Andrew Gunn, owner of Iona in Elgin, always makes the point that when it comes to the impact of climate on the taste and quality of his wines, his vineyards are some of the coolest in South Africa and are broadly similar to Bordeaux. In Spring, slightly warmer than Bordeaux allowing for better flowering and berry set while in the harvesting months, generally cooler and with less rain which contributes to optimal, disease free ripening .
Out of the 12 000 cases that Iona produces annually, about 80% is Sauvignon Blanc. To demonstrate that these wines are of particular refinement and ageworthiness, a vertical from the inaugural 2001 through to 2010 tasted blind and in random order. I did a similar exercise with Gunn back in 2009 and as was the case then, I came nowhere close to indentifying vintages correctly.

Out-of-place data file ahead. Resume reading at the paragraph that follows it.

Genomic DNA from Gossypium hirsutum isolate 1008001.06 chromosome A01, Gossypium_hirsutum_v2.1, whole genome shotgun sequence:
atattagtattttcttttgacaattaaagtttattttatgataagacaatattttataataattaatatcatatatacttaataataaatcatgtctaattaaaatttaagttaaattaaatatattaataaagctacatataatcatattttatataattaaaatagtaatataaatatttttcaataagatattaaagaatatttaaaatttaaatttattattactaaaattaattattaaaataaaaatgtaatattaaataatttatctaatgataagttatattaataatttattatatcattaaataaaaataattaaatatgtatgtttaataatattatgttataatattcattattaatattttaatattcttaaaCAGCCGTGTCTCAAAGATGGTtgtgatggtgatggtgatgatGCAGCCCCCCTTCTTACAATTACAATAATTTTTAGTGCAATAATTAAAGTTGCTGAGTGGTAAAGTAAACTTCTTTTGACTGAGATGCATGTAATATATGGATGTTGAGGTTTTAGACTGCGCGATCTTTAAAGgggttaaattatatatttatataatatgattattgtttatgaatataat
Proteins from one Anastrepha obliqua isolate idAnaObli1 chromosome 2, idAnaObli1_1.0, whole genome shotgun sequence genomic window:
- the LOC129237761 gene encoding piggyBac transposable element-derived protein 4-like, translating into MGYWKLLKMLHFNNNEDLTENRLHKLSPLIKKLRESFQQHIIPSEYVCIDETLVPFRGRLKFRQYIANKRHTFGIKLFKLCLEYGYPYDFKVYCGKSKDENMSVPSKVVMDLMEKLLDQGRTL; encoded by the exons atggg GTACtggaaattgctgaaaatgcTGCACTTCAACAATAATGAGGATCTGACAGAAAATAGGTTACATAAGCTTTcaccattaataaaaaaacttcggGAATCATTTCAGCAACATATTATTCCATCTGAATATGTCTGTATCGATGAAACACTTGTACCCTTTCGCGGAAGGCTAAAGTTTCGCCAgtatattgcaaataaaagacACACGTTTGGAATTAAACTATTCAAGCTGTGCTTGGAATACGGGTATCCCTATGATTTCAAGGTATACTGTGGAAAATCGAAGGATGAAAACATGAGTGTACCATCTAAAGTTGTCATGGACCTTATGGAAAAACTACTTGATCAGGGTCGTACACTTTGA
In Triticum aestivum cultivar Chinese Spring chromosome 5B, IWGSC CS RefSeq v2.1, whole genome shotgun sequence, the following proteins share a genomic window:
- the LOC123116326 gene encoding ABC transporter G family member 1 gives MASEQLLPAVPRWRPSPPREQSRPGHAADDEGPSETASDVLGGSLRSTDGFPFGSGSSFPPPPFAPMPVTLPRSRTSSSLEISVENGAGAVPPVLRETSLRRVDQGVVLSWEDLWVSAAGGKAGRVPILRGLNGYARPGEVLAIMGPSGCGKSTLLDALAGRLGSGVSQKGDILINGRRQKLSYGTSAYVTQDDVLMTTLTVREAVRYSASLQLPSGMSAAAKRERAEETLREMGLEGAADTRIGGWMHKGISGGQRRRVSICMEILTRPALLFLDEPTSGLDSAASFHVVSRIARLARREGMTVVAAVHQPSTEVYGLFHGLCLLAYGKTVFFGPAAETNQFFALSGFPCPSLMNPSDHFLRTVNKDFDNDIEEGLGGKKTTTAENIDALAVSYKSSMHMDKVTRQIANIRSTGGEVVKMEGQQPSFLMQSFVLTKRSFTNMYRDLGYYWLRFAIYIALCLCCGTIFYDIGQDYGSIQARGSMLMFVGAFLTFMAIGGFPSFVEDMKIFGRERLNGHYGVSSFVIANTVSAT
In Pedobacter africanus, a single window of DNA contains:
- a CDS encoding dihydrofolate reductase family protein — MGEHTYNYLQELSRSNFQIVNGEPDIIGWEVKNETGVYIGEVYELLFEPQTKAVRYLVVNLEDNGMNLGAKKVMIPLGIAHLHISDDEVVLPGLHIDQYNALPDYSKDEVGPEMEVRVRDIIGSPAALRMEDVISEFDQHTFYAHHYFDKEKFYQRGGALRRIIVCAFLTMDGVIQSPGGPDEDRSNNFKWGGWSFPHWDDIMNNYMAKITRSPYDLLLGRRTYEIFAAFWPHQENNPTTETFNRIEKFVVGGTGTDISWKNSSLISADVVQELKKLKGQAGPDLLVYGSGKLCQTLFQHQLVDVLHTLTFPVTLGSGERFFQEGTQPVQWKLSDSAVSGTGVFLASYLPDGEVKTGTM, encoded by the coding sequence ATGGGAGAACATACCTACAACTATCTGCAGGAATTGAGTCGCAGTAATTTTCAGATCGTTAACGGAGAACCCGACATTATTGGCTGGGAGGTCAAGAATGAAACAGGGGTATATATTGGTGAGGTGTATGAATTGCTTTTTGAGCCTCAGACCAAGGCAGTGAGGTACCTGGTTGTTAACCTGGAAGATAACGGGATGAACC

Scrutinising my tasting notes in the cold light of dawn, it seems to me that 2006 was the first vintage to display any significant bottle aged character, i.e. it takes almost six years from vintage for these cool-climate wines to start showing significant evolution. The wine which showed best for me yesterday was the 2007, which presented as relatively rich and ripe but perfectly in balance. A broad palate with moderate acidity. In terms of flavours, yellow apple upfront before some peppery bite on the finish. I scored it 18/20.
Fascinating to hear Andrew’s wife Rozy speaking of her plan to go organic, something she ultimately had to abandon after yields plummeted. “There’s a sticker above my desk that reads ‘You can’t be green if you’re in the red’ and I have reverted to one herbicide spray a year”.